The president was replying to House Speaker Nancy Pelosi, who told CBS television’s Face the Nation on Sunday, "The president could come right before the committee and talk, speak all the truth that he wants...or he could do it in writing. He has every opportunity to present his case."
She added that if Trump "has information that is exculpatory — that means ex, taking away, culpable, blame — then we look forward to seeing it."
Almost two years ago, Trump said he was ready and willing to testify in person as special counsel Robert Mueller investigated Russia's meddling in the 2016 U.S. election, and whether as president, Trump had attempted to obstruct the probe.
Ultimately, Trump never testified face-to-face with investigators, preferring to only answer their questions in writing without cross-examination by prosecutors. In his written responses, Trump said more than 30 times he could not remember or recall an event.
The top House lawyer said on Monday that lawmakers are investigating whether Trump told the truth to Mueller and want the sealed material from the Mueller probe released.
Trump has said the Mueller investigation cleared him of allegations of obstruction of justice.
The impeachment inquiry centers on whether Trump withheld $391 million in badly needed military aid to Ukraine -- in its conflict with Russian-backed forces -- unless Zelenskiy publicly committed to investigating the Bidens and whether Ukraine interfered in the 2016 election on behalf of the Democrats trying to defeat Trump.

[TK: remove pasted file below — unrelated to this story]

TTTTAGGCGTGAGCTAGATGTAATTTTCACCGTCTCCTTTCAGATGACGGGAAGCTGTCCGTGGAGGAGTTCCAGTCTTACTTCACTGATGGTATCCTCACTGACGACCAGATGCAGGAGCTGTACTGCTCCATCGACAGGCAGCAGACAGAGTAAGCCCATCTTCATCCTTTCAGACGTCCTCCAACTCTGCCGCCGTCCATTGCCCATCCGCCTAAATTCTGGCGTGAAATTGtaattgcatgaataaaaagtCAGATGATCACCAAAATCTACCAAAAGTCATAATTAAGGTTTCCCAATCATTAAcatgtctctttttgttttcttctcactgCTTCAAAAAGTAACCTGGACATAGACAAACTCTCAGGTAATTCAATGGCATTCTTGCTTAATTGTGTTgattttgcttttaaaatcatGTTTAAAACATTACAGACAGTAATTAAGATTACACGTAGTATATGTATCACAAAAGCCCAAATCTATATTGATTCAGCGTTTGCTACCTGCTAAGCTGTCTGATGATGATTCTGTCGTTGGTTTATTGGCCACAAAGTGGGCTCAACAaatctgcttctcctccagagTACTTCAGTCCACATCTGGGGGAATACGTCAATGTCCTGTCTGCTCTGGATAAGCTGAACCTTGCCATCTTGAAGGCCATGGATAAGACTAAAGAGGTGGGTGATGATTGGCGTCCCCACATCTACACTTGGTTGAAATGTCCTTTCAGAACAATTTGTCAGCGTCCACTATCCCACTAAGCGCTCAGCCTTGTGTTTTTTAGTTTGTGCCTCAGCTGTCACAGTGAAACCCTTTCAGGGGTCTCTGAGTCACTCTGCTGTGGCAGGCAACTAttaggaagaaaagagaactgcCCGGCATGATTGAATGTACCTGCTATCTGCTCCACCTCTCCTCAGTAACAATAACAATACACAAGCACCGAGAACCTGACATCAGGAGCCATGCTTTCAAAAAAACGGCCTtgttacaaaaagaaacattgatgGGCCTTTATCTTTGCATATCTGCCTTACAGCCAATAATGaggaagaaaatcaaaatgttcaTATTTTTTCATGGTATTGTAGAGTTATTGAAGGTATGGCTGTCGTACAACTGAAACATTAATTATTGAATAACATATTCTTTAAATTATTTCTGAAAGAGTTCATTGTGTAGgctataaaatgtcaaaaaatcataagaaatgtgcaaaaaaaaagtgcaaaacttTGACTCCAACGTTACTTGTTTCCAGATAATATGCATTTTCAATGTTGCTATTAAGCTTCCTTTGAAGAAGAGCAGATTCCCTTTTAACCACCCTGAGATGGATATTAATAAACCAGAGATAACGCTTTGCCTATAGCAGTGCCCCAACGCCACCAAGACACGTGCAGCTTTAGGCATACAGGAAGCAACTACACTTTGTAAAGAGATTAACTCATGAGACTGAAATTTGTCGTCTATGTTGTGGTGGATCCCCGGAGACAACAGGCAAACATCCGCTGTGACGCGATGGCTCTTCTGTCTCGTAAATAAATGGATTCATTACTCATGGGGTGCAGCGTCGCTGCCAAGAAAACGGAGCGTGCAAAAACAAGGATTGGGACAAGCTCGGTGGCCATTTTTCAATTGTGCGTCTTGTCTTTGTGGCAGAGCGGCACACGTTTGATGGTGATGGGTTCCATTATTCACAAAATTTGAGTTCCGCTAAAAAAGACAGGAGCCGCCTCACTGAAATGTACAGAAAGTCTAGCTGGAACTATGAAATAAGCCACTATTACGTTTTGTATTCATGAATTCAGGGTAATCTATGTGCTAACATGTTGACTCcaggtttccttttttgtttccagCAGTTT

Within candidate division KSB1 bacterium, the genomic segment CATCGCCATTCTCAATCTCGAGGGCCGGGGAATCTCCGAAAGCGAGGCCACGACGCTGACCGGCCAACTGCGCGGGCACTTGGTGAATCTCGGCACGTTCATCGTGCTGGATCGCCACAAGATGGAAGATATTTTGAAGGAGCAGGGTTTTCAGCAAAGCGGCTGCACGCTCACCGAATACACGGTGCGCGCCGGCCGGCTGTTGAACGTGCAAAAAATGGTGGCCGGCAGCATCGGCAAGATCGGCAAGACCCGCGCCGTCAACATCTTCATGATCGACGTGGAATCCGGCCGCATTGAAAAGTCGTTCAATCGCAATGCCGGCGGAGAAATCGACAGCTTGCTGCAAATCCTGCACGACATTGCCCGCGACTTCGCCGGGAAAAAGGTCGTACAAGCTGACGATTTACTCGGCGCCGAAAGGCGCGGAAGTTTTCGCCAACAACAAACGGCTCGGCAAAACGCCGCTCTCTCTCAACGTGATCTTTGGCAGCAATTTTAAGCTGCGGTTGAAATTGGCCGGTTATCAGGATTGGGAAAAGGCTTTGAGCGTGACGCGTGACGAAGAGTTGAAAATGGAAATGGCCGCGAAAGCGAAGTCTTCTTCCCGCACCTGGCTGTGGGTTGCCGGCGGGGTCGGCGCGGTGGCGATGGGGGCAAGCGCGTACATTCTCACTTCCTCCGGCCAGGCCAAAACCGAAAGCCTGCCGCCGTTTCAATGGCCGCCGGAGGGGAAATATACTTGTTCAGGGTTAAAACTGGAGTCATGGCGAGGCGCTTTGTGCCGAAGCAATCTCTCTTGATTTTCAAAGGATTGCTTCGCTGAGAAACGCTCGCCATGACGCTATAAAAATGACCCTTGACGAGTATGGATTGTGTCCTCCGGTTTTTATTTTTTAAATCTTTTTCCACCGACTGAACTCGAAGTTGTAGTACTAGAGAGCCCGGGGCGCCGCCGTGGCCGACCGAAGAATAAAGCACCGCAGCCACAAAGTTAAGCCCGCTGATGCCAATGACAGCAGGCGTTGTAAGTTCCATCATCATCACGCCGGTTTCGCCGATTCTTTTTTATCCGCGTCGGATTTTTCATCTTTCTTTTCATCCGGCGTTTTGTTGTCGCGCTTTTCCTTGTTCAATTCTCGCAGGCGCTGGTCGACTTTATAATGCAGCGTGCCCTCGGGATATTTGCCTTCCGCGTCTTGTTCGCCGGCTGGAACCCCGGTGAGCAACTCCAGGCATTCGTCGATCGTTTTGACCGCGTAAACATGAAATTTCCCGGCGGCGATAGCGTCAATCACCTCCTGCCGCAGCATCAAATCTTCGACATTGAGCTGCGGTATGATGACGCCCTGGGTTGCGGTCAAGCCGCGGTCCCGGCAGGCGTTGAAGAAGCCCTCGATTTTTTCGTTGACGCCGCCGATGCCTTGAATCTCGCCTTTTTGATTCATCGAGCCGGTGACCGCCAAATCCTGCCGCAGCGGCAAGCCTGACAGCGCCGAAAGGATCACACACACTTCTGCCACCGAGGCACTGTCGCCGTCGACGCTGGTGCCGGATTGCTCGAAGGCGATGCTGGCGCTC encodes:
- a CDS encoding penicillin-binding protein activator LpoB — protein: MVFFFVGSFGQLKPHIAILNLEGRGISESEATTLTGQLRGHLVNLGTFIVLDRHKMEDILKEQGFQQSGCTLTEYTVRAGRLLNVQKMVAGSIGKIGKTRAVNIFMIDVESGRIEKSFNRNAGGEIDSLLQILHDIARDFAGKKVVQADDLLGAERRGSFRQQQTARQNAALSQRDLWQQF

A whistleblower disturbed by a U.S. president appearing to ask a foreign government to dig up dirt on a political rival alerted the intelligence community's inspector general, leading to the current impeachment inquiry.
No evidence of corruption by the Bidens has surfaced and the allegations of Ukrainian election interference are based on a debunked conspiracy theory.
Trump has described the July 25 telephone call as "perfect " and strongly denies there was any quid pro quo with Ukraine -- the military aid in exchange for the political investigations. He has called the impeachment probe a "hoax" and a "witch hunt," while also describing some of the witnesses as "never Trumpers," including several career diplomats who have spent decades serving presidents of both parties in non-partisan roles.
The impeachment hearing "is a great fraud being played out against the American people by the Fake News Media & their partner, the Do Nothing Democrats," Trump tweeted Monday, claiming the hearing rules "are rigged" by Pelosi and Congressman Adam Schiff, the chairman of the House Intelligence panel.